In short, yes, they can pose a real risk to your four-legged companions.  While it is relatively unlikely that you will see a snake while you’re on a leisurely country dog walk, it’s best to be prepared so you can give your dog it’s best chance of recovery.  

Dogs are far more likely to encounter snakes than their owners.  As they sniff and explore their surroundings they could unwittingly tread on a snake, or even try to become acquainted with the strange hissing thing at their feet. (This is the last thing you want, but some dogs are far too inquisitive for their own good sometimes!)

It is estimated that there are hundreds of snake bites to dogs in the UK each year, with a minority sadly ending in fatalities.

Snake bite dog

What snakes are venomous in the UK?

There are three snakes native to the UK; the Common Adder, the Grass Snake and the Smooth Snake.  All of our native snakes are protected from harm and trade under the Wildlife & Countryside Act 1981.

The only venomous snake in the UK is the Common Adder, also known as Vipera Berus.

While their bite is not normally dangerous to humans, it should be considered a medical emergency if your dog is bitten by one, and you too should seek medical attention if you are bitten.

When are Adders more common?

They tend to come out of hibernation in the Spring and can be seen right up until October.  They have been known to come back out of hibernation in particularly warm winter months.

What if there are Adders near me?

The Common Adder is generally found right across the UK, with the exception of the Scottish Isles, Northern Ireland, the Channel Islands, Isle of Man and Isles of Scilly.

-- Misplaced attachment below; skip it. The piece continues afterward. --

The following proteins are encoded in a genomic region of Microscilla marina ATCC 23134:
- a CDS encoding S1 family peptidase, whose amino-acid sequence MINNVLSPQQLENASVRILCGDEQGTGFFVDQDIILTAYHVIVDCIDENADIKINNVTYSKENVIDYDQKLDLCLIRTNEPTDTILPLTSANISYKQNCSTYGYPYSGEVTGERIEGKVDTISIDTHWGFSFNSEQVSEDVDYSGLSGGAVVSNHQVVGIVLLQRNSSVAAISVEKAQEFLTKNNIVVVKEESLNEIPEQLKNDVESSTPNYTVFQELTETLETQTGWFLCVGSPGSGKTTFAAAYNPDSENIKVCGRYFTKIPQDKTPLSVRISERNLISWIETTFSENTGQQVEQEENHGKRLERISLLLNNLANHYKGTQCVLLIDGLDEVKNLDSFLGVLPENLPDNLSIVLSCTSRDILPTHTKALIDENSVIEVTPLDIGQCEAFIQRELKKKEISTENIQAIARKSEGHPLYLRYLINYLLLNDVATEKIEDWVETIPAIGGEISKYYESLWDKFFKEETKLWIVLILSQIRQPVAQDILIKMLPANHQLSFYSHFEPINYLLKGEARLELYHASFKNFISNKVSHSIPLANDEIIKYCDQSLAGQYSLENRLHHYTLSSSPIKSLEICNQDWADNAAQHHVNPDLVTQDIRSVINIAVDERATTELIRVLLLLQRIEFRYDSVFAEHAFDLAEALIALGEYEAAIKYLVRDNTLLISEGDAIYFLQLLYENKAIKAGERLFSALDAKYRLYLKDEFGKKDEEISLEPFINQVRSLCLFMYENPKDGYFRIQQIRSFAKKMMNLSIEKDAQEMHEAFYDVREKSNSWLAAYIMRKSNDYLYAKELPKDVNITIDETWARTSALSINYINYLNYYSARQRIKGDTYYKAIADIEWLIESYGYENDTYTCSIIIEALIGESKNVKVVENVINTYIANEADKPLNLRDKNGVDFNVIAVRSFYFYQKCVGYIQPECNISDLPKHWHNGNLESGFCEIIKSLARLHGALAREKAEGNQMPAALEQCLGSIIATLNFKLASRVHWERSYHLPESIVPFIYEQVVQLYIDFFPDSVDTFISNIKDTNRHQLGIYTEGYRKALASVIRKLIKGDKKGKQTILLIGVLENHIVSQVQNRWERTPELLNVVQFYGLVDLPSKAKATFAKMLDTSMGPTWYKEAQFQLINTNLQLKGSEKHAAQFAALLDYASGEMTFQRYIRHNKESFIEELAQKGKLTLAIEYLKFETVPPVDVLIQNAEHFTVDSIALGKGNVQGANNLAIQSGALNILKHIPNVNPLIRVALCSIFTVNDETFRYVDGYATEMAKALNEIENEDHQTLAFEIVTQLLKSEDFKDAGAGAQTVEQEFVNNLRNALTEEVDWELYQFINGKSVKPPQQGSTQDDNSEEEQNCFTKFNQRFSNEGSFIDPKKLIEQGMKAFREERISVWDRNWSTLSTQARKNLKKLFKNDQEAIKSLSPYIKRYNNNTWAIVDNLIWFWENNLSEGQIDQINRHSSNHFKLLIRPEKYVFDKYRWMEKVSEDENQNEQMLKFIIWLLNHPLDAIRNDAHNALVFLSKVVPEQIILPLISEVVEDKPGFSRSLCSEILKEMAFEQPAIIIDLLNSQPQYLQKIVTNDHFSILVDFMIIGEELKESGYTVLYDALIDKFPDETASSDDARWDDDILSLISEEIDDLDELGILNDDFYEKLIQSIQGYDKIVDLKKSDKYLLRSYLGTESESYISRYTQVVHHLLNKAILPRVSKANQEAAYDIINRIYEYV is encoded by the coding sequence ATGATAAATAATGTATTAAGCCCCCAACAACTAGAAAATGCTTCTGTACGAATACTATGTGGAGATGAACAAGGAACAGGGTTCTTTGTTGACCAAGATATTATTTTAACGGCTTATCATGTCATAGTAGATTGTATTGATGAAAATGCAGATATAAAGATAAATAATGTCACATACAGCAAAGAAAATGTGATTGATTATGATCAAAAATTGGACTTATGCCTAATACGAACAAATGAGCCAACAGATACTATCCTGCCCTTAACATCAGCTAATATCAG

Some locations where Adders are more common will display signs advising visitors to be careful.  Other public sites will not, so dog owners and walkers are advised to be cautious when out in the countryside.

If you are in a particularly common adder location it’s best to keep your dog on their lead to minimise any risk.

Try to avoid over-grown areas and only throw balls or toys into clear areas, avoiding undergrowth as this is more likely to be the perfect habitat.

Adders are normally a shy species, but will attack if they feel threatened, usually if they are stood on, or if your dog is sniffing around in the undergrowth.

Adder bite dog

Where do Adders live?

Adders love to bask in the sun, so they can be found anywhere where they can take in a few rays.  Including woodland (normally on the edge), sand dunes, rocky hillsides, quarries, heathland and hedgerows.

Where do adders live

How do I know if my dog is bitten by a snake?

Adder bites are generally really painful, so your dog will likely let you know something is wrong.  Bites are identified by their distinctive double puncture wounds and are normally accompanied by rapid swelling around the area.

What if my dog is bitten by a snake?

If you suspect your dog has been bitten, even if you are not sure whether it is by an adder or a non-venomous snake, get them straight to a vet.  Don’t allow them to walk as this could cause the venom to spread around their systems more quickly.  Carry them to the car and head straight to the vets, calling in advance to let them know you’re on the way.

Try and keep your dog’s wound cool and don’t let them lick the area. If the venom spreads it can quickly lead to fever, vomiting, rapid breathing, increased heart rate and even seizures.

Stay calm and make sure someone is with your dog on the journey to the vet to comfort them, regulate their temperature and minimise the risk of shock.

Vets will treat your dog for shock, administer pain relief, treat the swelling and provide an anti-venom where possible.

What do Adders look like?

While all of the UK snakes are roughly the same length (around 60cm), adders can be identified by their stockier build and distinctive zig-zag shaped markings across their back. They are usually grey, brown or black in colour.

UK Snakes Dangerous to Dogs
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